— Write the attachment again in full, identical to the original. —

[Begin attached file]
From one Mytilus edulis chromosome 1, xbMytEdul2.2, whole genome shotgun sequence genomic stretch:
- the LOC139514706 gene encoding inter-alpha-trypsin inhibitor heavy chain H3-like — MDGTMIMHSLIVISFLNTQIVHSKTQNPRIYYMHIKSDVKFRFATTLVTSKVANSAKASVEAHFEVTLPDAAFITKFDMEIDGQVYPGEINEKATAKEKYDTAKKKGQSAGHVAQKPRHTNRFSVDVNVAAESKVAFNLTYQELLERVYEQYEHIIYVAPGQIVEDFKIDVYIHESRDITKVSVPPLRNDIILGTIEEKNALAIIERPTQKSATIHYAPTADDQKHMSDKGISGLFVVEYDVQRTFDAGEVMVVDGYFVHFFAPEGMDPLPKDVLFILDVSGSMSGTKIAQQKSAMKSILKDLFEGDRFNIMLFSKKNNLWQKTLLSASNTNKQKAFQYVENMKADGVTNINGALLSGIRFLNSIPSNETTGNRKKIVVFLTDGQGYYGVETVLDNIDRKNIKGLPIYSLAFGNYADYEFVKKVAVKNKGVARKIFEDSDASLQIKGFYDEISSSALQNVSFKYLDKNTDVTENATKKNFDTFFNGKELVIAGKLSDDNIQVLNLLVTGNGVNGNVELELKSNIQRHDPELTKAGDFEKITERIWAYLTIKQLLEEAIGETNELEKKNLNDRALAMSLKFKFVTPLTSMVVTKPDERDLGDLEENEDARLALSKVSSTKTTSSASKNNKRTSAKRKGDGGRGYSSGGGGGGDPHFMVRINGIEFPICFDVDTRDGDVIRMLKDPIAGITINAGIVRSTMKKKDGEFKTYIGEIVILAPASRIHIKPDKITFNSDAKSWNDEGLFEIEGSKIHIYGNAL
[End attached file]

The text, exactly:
From one Mytilus edulis chromosome 1, xbMytEdul2.2, whole genome shotgun sequence genomic stretch:
- the LOC139514706 gene encoding inter-alpha-trypsin inhibitor heavy chain H3-like — MDGTMIMHSLIVISFLNTQIVHSKTQNPRIYYMHIKSDVKFRFATTLVTSKVANSAKASVEAHFEVTLPDAAFITKFDMEIDGQVYPGEINEKATAKEKYDTAKKKGQSAGHVAQKPRHTNRFSVDVNVAAESKVAFNLTYQELLERVYEQYEHIIYVAPGQIVEDFKIDVYIHESRDITKVSVPPLRNDIILGTIEEKNALAIIERPTQKSATIHYAPTADDQKHMSDKGISGLFVVEYDVQRTFDAGEVMVVDGYFVHFFAPEGMDPLPKDVLFILDVSGSMSGTKIAQQKSAMKSILKDLFEGDRFNIMLFSKKNNLWQKTLLSASNTNKQKAFQYVENMKADGVTNINGALLSGIRFLNSIPSNETTGNRKKIVVFLTDGQGYYGVETVLDNIDRKNIKGLPIYSLAFGNYADYEFVKKVAVKNKGVARKIFEDSDASLQIKGFYDEISSSALQNVSFKYLDKNTDVTENATKKNFDTFFNGKELVIAGKLSDDNIQVLNLLVTGNGVNGNVELELKSNIQRHDPELTKAGDFEKITERIWAYLTIKQLLEEAIGETNELEKKNLNDRALAMSLKFKFVTPLTSMVVTKPDERDLGDLEENEDARLALSKVSSTKTTSSASKNNKRTSAKRKGDGGRGYSSGGGGGGDPHFMVRINGIEFPICFDVDTRDGDVIRMLKDPIAGITINAGIVRSTMKKKDGEFKTYIGEIVILAPASRIHIKPDKITFNSDAKSWNDEGLFEIEGSKIHIYGNAL